A study from the Center for Neighborhood Technology reverses traditional conclusions about the cost of housing.
The cash cost of buying a home tends to be much lower in distant suburbs than close to the urban center.
But the CNT study found that transportation costs increase dramatically in outlying areas because of the dispersal of jobs, shopping and other amenities.
CNT President Scott Bernstein said, “Once you factor in transportation costs, the bargain goes away,” because “transportation costs can be as much or more than housing costs.”
While not all of Evanston is judged affordable by the study criteria, it is the only North Shore community with significant areas that were considered affordable.
That outcome, the study concludes, is a result of a combination of pockets of relatively inexpensive homes and apartments, ready access to public transportation, and population density that means everyday trips typically cover shorter distances.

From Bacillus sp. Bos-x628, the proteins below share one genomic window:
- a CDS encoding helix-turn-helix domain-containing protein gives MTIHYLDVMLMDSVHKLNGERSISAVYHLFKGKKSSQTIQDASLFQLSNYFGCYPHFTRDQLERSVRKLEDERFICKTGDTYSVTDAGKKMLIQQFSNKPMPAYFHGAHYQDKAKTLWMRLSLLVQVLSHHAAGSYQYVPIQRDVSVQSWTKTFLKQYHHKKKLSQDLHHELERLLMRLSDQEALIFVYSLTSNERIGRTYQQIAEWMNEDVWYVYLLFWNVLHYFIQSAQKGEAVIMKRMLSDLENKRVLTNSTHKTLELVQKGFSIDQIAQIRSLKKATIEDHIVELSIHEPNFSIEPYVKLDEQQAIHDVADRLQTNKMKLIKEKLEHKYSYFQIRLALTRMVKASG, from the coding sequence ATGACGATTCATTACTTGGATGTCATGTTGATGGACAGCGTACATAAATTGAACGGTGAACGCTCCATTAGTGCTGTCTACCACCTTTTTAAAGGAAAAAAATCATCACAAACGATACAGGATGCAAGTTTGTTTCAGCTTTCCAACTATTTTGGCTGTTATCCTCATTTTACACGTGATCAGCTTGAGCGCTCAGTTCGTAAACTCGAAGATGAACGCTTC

Residents in transit-oriented neighborhoods in Evanston tend to have fewer cars per household than their suburban neighbors, often travel shorter distances to work and tend to have more jobs to choose from close to home.
The study website offers visitors the chance to explore maps showing several different factors contributing to living costs in communities in 52 different metro areas across the country.
The study, which analyzes U.S. Census data, was funded by The Brookings Institution’s Urban Market Initiative.